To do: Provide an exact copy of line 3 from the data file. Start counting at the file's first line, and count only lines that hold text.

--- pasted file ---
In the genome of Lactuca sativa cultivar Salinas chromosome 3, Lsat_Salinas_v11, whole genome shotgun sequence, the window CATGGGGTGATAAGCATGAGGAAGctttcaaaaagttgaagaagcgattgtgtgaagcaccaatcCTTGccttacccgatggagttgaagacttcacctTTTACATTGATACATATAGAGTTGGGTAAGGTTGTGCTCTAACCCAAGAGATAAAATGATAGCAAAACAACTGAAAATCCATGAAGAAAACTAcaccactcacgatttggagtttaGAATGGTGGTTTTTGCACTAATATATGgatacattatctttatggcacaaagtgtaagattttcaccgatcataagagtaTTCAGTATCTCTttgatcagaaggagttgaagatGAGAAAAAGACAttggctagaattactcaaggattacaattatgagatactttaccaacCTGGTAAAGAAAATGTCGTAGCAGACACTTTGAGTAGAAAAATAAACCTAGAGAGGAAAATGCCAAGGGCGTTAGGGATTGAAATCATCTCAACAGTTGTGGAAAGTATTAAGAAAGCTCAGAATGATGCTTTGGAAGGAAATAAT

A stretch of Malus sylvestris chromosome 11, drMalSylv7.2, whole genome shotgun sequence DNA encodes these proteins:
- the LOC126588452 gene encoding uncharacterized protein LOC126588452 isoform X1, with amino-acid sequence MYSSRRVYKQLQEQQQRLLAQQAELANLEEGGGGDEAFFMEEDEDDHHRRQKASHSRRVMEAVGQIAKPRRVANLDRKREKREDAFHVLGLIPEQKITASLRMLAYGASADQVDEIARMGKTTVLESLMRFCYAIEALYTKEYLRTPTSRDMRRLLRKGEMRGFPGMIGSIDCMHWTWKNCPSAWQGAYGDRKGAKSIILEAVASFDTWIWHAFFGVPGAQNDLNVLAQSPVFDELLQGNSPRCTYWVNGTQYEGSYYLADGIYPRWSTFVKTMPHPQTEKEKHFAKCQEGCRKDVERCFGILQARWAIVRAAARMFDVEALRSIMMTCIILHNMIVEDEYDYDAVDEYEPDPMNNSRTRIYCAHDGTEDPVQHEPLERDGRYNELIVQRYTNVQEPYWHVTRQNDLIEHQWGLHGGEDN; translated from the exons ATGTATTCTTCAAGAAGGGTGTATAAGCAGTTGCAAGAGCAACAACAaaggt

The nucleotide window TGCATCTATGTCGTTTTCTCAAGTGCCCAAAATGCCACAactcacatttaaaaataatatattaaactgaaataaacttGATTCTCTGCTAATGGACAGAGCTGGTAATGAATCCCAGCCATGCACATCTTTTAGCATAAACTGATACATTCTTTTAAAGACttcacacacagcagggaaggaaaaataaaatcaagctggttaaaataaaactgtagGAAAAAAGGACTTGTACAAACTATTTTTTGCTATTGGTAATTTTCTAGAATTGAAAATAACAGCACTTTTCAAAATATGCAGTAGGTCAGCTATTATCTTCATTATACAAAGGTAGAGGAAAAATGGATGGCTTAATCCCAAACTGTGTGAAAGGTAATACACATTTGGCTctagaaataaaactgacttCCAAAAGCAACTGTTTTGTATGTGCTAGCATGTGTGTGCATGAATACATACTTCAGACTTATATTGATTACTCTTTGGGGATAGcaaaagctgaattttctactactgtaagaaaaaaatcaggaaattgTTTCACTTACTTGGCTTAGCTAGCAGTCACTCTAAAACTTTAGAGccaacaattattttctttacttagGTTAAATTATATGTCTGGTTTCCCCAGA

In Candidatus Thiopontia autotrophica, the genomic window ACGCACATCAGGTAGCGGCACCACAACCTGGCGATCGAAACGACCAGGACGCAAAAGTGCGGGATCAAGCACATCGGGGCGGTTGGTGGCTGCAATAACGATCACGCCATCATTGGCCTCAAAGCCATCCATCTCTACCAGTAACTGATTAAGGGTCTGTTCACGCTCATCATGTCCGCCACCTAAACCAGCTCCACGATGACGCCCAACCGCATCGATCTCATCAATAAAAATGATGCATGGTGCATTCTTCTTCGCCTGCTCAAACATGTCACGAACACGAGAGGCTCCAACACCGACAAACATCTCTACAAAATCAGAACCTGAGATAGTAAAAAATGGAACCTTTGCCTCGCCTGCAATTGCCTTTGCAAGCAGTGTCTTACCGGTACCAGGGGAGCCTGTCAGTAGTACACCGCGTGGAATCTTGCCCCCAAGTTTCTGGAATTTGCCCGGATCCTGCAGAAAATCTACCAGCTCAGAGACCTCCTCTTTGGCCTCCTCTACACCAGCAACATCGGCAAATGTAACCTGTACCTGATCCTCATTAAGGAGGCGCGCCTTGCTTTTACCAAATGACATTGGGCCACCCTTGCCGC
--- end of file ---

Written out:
- the LOC126588452 gene encoding uncharacterized protein LOC126588452 isoform X1, with amino-acid sequence MYSSRRVYKQLQEQQQRLLAQQAELANLEEGGGGDEAFFMEEDEDDHHRRQKASHSRRVMEAVGQIAKPRRVANLDRKREKREDAFHVLGLIPEQKITASLRMLAYGASADQVDEIARMGKTTVLESLMRFCYAIEALYTKEYLRTPTSRDMRRLLRKGEMRGFPGMIGSIDCMHWTWKNCPSAWQGAYGDRKGAKSIILEAVASFDTWIWHAFFGVPGAQNDLNVLAQSPVFDELLQGNSPRCTYWVNGTQYEGSYYLADGIYPRWSTFVKTMPHPQTEKEKHFAKCQEGCRKDVERCFGILQARWAIVRAAARMFDVEALRSIMMTCIILHNMIVEDEYDYDAVDEYEPDPMNNSRTRIYCAHDGTEDPVQHEPLERDGRYNELIVQRYTNVQEPYWHVTRQNDLIEHQWGLHGGEDN; translated from the exons ATGTATTCTTCAAGAAGGGTGTATAAGCAGTTGCAAGAGCAACAACAaaggt